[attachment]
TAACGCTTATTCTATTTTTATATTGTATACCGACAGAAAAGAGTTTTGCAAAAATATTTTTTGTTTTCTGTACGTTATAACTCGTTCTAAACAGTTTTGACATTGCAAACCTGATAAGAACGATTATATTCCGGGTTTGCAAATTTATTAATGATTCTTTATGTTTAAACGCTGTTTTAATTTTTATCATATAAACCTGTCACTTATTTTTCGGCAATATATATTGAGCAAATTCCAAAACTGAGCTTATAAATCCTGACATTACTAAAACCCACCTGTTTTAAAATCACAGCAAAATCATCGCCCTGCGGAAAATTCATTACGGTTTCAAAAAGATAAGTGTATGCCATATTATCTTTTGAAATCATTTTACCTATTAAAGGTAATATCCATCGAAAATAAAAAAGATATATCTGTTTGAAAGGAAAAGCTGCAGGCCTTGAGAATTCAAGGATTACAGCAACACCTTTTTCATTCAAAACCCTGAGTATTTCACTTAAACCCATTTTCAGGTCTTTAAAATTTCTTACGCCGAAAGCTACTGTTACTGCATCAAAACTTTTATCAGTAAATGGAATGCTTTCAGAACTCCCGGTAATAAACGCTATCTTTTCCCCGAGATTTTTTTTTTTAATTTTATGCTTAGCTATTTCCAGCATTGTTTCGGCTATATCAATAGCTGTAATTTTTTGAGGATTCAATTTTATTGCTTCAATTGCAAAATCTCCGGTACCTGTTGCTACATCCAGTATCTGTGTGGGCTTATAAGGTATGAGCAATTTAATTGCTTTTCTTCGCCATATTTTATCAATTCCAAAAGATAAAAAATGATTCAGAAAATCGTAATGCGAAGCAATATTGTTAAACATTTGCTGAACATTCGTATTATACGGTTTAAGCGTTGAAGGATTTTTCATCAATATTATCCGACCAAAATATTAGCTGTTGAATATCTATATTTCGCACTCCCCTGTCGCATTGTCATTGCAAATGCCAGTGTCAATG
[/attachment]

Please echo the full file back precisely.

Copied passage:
TAACGCTTATTCTATTTTTATATTGTATACCGACAGAAAAGAGTTTTGCAAAAATATTTTTTGTTTTCTGTACGTTATAACTCGTTCTAAACAGTTTTGACATTGCAAACCTGATAAGAACGATTATATTCCGGGTTTGCAAATTTATTAATGATTCTTTATGTTTAAACGCTGTTTTAATTTTTATCATATAAACCTGTCACTTATTTTTCGGCAATATATATTGAGCAAATTCCAAAACTGAGCTTATAAATCCTGACATTACTAAAACCCACCTGTTTTAAAATCACAGCAAAATCATCGCCCTGCGGAAAATTCATTACGGTTTCAAAAAGATAAGTGTATGCCATATTATCTTTTGAAATCATTTTACCTATTAAAGGTAATATCCATCGAAAATAAAAAAGATATATCTGTTTGAAAGGAAAAGCTGCAGGCCTTGAGAATTCAAGGATTACAGCAACACCTTTTTCATTCAAAACCCTGAGTATTTCACTTAAACCCATTTTCAGGTCTTTAAAATTTCTTACGCCGAAAGCTACTGTTACTGCATCAAAACTTTTATCAGTAAATGGAATGCTTTCAGAACTCCCGGTAATAAACGCTATCTTTTCCCCGAGATTTTTTTTTTTAATTTTATGCTTAGCTATTTCCAGCATTGTTTCGGCTATATCAATAGCTGTAATTTTTTGAGGATTCAATTTTATTGCTTCAATTGCAAAATCTCCGGTACCTGTTGCTACATCCAGTATCTGTGTGGGCTTATAAGGTATGAGCAATTTAATTGCTTTTCTTCGCCATATTTTATCAATTCCAAAAGATAAAAAATGATTCAGAAAATCGTAATGCGAAGCAATATTGTTAAACATTTGCTGAACATTCGTATTATACGGTTTAAGCGTTGAAGGATTTTTCATCAATATTATCCGACCAAAATATTAGCTGTTGAATATCTATATTTCGCACTCCCCTGTCGCATTGTCATTGCAAATGCCAGTGTCAATG